Source: amazon.com

I bought my Dymo label maker at Costco because it came with a variety of tape cartridges (glossy, matte, transparent), so it was very cost efficient. If I could, I would label everything around me.

4. Personal paper cutter

Source: amazon.com

I use this Friskars paper trimmer when I do some crafting and use it on a regular basis to prepare items for my classroom.  Who doesn’t love perfectly straight lines?

5. A level!

Johnson - Structo-Cast Level - 24 inch - 40-0112 - Home Depot Canada

Source: homedepot.ca

And speaking of straight lines, I cannot live without a level in my classroom! It really comes in handy when I am putting up bulletin board items and hanging student artwork. I cannot stand to see crooked items on the wall, so my $2 level from the dollar store is a life saver!  Better yet, pick up a laser level!

6. Wet Erase Fluorescent Markers

Click here to enlarge product image(s)

Source: http://www.staples.ca/ENG/Catalog/cat_sku.asp?CatIds=&webid=11637&affixedcode=WW

These markers write beautifully on the blackboard and remain until they are wiped off with a wet cloth.  They are great for items that you want to be semi-permanent for a certain time period; for example, use them to write out the daily schedule, create a graphic organizer on the board, or keep important reminders up on the board for students.

7. The Desk Apprentice Rotating Desk Organizer

Staples The Desk Apprentice Rotating Desk Organizer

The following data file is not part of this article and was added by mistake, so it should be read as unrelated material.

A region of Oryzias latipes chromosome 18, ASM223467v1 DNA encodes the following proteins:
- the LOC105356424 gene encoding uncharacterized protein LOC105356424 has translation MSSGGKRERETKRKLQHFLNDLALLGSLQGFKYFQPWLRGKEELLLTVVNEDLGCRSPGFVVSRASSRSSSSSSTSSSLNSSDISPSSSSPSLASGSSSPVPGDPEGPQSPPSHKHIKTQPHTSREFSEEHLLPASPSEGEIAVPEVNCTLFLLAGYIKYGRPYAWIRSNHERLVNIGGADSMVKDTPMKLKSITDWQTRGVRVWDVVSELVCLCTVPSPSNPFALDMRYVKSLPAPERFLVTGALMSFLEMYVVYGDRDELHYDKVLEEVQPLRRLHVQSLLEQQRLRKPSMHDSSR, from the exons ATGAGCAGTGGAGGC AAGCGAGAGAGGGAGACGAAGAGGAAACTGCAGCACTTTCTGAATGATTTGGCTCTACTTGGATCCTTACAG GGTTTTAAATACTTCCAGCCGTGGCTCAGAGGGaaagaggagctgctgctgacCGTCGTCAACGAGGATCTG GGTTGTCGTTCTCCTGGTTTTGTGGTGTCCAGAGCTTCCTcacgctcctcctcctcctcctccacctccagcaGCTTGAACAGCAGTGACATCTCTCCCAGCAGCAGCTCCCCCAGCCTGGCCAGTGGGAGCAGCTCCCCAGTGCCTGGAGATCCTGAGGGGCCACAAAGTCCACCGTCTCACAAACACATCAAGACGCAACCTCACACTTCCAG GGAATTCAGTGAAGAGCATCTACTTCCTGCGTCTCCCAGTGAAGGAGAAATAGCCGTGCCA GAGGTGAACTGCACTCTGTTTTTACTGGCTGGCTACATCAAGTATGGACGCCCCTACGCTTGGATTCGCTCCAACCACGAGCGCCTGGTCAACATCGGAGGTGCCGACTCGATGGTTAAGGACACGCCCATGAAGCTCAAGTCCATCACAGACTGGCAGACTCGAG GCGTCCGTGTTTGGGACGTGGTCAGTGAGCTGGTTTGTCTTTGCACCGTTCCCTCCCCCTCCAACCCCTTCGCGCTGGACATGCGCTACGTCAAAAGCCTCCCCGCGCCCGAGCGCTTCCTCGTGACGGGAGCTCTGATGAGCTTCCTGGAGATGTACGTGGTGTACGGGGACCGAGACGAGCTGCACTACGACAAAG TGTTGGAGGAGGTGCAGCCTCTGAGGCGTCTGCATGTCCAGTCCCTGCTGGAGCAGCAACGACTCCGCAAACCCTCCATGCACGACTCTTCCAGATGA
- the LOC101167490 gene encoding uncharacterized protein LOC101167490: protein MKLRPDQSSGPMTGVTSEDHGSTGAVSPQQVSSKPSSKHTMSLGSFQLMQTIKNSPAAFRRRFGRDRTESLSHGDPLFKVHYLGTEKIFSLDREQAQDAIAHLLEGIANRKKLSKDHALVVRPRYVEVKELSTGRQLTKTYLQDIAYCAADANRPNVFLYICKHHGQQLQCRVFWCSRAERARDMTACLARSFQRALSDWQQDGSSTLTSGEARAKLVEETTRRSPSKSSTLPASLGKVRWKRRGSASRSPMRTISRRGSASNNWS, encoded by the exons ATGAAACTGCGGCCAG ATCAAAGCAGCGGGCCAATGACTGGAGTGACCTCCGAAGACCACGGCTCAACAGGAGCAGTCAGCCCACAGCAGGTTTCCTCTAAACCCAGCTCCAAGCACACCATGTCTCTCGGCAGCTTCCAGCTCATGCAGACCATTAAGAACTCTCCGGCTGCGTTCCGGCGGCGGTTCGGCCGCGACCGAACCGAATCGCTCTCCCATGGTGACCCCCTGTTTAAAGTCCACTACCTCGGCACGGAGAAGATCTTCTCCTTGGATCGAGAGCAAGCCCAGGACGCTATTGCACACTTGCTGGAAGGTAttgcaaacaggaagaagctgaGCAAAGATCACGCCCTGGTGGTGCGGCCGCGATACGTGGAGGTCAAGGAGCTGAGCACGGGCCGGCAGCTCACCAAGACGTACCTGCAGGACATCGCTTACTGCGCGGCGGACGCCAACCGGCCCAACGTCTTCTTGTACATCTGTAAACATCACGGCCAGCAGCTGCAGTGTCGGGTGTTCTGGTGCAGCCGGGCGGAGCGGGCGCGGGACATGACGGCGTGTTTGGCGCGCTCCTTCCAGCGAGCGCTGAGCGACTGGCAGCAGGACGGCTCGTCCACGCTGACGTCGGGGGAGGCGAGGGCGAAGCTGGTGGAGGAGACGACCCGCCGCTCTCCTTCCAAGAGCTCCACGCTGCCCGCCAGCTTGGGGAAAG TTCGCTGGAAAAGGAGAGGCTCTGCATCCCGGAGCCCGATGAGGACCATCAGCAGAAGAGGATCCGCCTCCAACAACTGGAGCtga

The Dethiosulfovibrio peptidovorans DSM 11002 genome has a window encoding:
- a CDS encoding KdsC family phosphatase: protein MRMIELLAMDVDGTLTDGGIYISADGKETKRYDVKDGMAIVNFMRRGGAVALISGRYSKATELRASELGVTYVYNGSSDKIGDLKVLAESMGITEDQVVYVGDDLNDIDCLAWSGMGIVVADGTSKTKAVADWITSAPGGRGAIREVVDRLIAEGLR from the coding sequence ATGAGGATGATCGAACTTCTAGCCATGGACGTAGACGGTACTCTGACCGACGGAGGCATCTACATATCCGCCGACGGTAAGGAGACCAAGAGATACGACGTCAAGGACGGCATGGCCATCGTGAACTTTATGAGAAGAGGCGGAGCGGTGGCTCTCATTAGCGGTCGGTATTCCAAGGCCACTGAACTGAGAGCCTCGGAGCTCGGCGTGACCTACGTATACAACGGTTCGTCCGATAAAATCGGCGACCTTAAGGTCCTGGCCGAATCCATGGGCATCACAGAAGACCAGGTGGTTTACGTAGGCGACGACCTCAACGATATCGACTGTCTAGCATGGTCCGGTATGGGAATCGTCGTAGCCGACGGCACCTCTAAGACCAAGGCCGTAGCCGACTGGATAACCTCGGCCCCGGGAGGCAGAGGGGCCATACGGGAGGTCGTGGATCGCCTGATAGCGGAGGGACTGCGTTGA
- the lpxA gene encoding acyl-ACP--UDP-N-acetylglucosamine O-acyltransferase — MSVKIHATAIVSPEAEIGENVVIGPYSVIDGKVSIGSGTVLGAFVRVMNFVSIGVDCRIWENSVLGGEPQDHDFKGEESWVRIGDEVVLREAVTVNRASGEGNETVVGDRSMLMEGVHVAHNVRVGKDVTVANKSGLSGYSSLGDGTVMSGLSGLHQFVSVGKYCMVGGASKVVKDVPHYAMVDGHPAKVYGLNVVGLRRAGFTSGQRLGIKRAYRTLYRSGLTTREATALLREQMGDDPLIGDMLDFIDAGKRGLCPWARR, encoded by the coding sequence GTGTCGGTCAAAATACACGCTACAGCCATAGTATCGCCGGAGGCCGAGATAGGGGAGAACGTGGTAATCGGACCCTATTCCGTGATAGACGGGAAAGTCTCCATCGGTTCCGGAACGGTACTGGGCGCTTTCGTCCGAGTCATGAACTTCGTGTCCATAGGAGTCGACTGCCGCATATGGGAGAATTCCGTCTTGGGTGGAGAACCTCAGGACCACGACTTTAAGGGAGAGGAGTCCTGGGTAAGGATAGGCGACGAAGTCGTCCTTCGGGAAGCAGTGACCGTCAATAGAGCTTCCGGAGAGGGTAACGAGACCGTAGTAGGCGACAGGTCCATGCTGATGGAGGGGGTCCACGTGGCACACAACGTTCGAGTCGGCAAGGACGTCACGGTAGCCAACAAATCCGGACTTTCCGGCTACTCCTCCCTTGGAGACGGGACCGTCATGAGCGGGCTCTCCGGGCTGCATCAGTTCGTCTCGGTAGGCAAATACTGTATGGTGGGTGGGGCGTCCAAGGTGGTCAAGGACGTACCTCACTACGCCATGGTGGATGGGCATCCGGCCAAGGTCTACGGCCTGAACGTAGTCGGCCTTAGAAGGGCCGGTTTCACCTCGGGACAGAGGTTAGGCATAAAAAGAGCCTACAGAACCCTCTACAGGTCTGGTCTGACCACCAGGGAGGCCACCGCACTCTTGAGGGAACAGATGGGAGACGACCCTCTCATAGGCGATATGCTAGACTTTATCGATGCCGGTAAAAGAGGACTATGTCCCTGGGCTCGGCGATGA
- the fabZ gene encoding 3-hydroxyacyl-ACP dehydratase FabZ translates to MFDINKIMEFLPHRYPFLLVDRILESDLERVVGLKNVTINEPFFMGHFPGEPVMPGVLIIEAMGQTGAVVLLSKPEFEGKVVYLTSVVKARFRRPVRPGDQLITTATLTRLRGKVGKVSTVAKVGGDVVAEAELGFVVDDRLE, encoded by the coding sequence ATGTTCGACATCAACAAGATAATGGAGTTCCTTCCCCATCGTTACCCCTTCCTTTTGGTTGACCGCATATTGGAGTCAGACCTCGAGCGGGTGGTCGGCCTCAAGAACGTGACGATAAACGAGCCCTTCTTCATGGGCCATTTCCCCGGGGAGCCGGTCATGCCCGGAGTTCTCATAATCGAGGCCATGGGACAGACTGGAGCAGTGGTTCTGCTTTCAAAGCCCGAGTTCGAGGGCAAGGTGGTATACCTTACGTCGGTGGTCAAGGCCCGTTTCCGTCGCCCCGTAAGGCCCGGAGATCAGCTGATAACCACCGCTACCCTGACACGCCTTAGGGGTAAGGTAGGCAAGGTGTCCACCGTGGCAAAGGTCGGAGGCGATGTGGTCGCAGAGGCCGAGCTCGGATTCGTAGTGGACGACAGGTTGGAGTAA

Source: staples.com

I have this organizer on my desk and it is a life saver! The middle section has space for hanging folders which I use to organize worksheets, items for each day of the week, and any other important piece of paper that lands on my desk.  The top portion has a small, hanging basket to organize items, while there are four corner organizers to store markers, pens, pencils, highlighters, and scissors.  Each side of the organizer provides extra storage for notebooks, papers, envelopes, and files. It is a great purchase!

8. CD Case

Source: http://www.teachingblogaddict.com/2012/06/organizing-bulletin-board-letters.html

What a creative idea! Normally I just use envelopes to store bulletin board letters, but I really like how organized the letters are in this case.

9. Velcro tape

Velcro - Velcro 5 ft. X 3/4 in. Sticky Back Tape - 90678 - Home Depot Canada

Source: homedepot.ca

Velcro tape is great to use for areas of your classroom where you regularly rotate between a variety of materials.  Personally, I use it on my classroom jobs board, since students rotate between various jobs every two weeks.  Velcro would be great for words walls, daily or weekly schedules, or calendars!

10. Wrapping paper roles!

The Gift Wrap Company Bright & Posh Wrapping Paper & Ribbon Set

Source: amazon.com

Don’t throw out those empty wrapping paper rolls! They are fantastic to store away posters and bulletin board décor. Simply roll up the item, place it inside, and label the outside of each carton (use the label maker!).

11. Curtain rod with clips (or pants hangers)!

shower rings

Source: Hacks for Teachers

Another great Pinterest find! Check out the link above to see the step-by-step instructions.  This could easily be used to store bulletin board sets, anchor charts, bulletin board trim, seasonal items…

12. Spice rack!

spice rack